The law school also offers the LLM in Advocacy that is designed to provide opportunities for law graduates to enhance their legal advocacy skills in and out of the courtroom. A variety of courses are available to improve students’ technical trial skills, learn new litigation strategies and tools, strengthen persuasive abilities, and focus on the application of professional ethics in the pretrial and trial settings. Important focuses of the Advocacy LLM Program are the use of modern technology in litigation and the training of ethical trial lawyers. The Advocacy LLM combines a rigorous academic component and a breadth of practical litigation training, including optional credits from writing projects, teaching opportunities, and practical exposure through externships. Students in the Advocacy LLM Program can study on a full-time or part-time basis. There are no concentrations or tracks in the Advocacy LLM so that the students can tailor the experience to fit their individualized goals. Required courses and most elective courses are offered in the evenings to accommodate students’ work schedules. For more information, contact Elizabeth I. Boals, Associate Director of the Trial Advocacy Program, American University, Washington College of Law, 4801 Massachusetts Avenue, NW, Washington, DC 20016 (email@example.com).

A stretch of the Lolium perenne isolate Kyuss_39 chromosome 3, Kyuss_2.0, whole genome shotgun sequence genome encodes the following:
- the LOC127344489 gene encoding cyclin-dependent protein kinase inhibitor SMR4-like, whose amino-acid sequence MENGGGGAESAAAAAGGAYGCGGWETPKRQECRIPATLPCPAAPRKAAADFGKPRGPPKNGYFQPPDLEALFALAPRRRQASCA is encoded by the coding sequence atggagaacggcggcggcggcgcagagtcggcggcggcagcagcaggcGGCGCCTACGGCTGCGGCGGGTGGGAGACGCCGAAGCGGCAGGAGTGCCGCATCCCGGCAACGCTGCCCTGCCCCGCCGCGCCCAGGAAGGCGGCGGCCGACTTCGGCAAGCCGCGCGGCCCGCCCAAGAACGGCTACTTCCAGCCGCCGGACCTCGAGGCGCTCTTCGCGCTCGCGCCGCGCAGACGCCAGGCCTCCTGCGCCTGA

LLM Degree Requirements
Advocacy. The LLM degree requires the completion of 24 credits, chosen from the designated list of classes, with a grade point average of 3.0 (B) or better. At least 16 of these credits must be earned from traditional classroom study and up to 8 credits can be earned from pre-approved externships, writing projects, and/or co-teaching opportunities. Before receiving the LLM degree, students must complete the following designated courses: (1) the two credit Ethics for Trial Lawyers course, and (2) the three credit Advanced Trial Advocacy course. The 24 credits needed for the LLM degree can be completed in two semesters of full-time study. Part-time students generally complete the LLM degree in three or four semesters.